It is important to stress that, in writing about art, we are not taming the art. Writing about art does the contrary. We awake our senses to complex perceptive processes and invite others to share our experiences (Cp. Sontag, Susan (1961): Against Interpretation and Other Essays. Picador: New York). With writings about art we offer a platform to start discussions and research processes. I see writing as a way to make artistic processes visible, to learn and understand more about your own work and the work of others, and to push art students’ self-confidence through becoming part of bigger networks and discussions.
I invite my students to imagine: What if we would write and discuss art as much as we verbalize, discuss and describe soccer or the weather? How far would that propel the arts?
In Training writing skills: A cognitive developmental perspective,Kellogg shows us the different stages of knowledge processing that may be achieved through writing. We may start with “knowledge telling”, proceed to “knowledge transformation”, and finally master the skill of “knowledge crafting”. (Cp. Kellog, Ronald T. (2008): Training writing skills: A cognitive developmental perspective. In: Journal of writing research 1/1. p.4, figure 1).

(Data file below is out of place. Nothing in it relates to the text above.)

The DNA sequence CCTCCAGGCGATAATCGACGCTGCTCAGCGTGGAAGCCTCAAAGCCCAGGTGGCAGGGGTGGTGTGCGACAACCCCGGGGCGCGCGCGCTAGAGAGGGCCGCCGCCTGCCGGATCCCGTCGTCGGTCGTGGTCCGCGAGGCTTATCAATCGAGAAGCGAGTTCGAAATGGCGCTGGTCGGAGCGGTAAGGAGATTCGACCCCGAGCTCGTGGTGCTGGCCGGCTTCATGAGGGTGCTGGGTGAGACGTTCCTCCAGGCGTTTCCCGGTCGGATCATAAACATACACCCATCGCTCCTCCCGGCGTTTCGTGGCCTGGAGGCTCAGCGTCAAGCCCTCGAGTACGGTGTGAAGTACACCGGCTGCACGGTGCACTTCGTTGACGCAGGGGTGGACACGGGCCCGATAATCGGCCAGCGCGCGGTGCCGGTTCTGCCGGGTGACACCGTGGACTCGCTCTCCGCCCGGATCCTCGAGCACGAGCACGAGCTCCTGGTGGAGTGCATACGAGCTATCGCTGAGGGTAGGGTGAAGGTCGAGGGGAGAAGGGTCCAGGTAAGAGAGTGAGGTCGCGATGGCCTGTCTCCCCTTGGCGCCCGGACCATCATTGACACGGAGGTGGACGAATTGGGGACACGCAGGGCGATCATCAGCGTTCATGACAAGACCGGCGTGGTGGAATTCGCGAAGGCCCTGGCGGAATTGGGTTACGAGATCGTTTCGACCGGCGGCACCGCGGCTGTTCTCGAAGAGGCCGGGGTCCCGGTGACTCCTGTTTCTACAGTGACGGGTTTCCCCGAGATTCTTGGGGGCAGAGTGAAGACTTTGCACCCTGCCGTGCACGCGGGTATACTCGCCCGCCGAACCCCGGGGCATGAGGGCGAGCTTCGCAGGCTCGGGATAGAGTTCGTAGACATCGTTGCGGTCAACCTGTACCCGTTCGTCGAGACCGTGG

The first step for me as an art teacher is to convince students that writing about art can be more than a description of what we see. In class we start with best ofwriting examples. We discuss how new knowledge is crafted through writing about art. A second element are in-class writing challenges. There we focus on observation and group discussion to collaboratively make the step from “knowledge telling”, to “knowledge transformation”. Learning about the insights from the other students can be the next step to “knowledge crafting”.